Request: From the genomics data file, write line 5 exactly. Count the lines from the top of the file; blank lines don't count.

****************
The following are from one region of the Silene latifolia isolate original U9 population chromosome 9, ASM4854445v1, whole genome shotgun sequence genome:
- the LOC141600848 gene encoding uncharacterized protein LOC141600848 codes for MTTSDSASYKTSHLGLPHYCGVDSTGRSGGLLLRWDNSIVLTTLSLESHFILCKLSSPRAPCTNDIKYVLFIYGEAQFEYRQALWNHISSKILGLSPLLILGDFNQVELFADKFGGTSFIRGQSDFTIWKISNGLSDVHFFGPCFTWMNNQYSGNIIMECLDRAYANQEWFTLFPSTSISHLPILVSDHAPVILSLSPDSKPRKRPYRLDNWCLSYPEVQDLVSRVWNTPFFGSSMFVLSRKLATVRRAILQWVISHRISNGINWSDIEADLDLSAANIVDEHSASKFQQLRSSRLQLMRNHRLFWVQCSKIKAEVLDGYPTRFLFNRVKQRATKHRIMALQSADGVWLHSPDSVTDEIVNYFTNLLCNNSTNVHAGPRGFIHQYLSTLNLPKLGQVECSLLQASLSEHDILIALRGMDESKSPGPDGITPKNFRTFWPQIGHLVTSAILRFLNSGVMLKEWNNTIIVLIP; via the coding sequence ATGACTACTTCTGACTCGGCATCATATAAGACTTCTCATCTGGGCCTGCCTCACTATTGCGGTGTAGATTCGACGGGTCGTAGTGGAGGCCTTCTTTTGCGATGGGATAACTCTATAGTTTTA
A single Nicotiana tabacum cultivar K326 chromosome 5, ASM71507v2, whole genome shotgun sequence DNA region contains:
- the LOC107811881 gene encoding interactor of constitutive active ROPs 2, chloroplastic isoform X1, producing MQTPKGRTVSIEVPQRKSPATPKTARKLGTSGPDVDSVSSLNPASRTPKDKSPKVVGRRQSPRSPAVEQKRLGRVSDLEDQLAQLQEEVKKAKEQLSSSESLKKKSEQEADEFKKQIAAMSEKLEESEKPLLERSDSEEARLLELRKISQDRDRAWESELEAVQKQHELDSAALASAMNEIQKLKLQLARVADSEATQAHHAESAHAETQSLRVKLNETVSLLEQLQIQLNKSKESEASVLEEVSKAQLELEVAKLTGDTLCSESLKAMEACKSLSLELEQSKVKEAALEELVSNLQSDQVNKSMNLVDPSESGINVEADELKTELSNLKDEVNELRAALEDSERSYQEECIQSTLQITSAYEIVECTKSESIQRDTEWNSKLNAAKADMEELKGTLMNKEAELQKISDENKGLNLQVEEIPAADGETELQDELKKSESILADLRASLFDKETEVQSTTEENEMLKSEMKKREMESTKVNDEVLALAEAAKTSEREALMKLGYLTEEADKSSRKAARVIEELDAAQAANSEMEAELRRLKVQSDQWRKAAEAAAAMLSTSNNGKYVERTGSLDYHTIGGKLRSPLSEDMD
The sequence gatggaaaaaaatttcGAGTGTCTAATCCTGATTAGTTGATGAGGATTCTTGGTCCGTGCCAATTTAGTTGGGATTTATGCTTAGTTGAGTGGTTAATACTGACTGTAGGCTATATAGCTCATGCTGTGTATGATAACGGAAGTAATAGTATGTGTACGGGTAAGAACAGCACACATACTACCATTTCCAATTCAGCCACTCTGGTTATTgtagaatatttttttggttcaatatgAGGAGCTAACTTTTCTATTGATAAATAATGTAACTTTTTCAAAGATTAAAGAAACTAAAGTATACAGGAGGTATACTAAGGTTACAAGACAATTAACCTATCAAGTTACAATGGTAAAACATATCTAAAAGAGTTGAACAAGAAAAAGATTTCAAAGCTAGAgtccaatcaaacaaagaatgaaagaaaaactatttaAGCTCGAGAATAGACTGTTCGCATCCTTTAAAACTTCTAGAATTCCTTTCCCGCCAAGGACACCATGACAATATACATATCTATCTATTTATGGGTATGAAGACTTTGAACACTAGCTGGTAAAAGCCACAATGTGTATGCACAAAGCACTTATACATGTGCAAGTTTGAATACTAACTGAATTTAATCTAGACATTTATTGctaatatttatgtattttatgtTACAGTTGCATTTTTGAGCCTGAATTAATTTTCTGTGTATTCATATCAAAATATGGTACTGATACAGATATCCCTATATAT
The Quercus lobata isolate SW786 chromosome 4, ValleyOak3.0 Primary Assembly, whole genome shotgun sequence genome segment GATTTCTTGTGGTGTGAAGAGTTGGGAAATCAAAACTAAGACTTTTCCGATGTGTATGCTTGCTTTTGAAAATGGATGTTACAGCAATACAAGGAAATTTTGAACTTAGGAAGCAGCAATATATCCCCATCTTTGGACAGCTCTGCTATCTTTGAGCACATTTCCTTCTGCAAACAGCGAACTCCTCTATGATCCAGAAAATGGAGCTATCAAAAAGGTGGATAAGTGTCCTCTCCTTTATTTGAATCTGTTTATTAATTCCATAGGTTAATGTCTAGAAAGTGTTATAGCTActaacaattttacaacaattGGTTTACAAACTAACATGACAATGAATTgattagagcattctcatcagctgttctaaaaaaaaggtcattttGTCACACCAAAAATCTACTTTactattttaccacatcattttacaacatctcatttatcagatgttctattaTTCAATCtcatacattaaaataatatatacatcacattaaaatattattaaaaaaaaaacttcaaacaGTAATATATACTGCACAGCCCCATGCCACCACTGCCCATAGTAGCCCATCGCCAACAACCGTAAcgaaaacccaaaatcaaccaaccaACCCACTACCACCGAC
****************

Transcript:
The sequence gatggaaaaaaatttcGAGTGTCTAATCCTGATTAGTTGATGAGGATTCTTGGTCCGTGCCAATTTAGTTGGGATTTATGCTTAGTTGAGTGGTTAATACTGACTGTAGGCTATATAGCTCATGCTGTGTATGATAACGGAAGTAATAGTATGTGTACGGGTAAGAACAGCACACATACTACCATTTCCAATTCAGCCACTCTGGTTATTgtagaatatttttttggttcaatatgAGGAGCTAACTTTTCTATTGATAAATAATGTAACTTTTTCAAAGATTAAAGAAACTAAAGTATACAGGAGGTATACTAAGGTTACAAGACAATTAACCTATCAAGTTACAATGGTAAAACATATCTAAAAGAGTTGAACAAGAAAAAGATTTCAAAGCTAGAgtccaatcaaacaaagaatgaaagaaaaactatttaAGCTCGAGAATAGACTGTTCGCATCCTTTAAAACTTCTAGAATTCCTTTCCCGCCAAGGACACCATGACAATATACATATCTATCTATTTATGGGTATGAAGACTTTGAACACTAGCTGGTAAAAGCCACAATGTGTATGCACAAAGCACTTATACATGTGCAAGTTTGAATACTAACTGAATTTAATCTAGACATTTATTGctaatatttatgtattttatgtTACAGTTGCATTTTTGAGCCTGAATTAATTTTCTGTGTATTCATATCAAAATATGGTACTGATACAGATATCCCTATATAT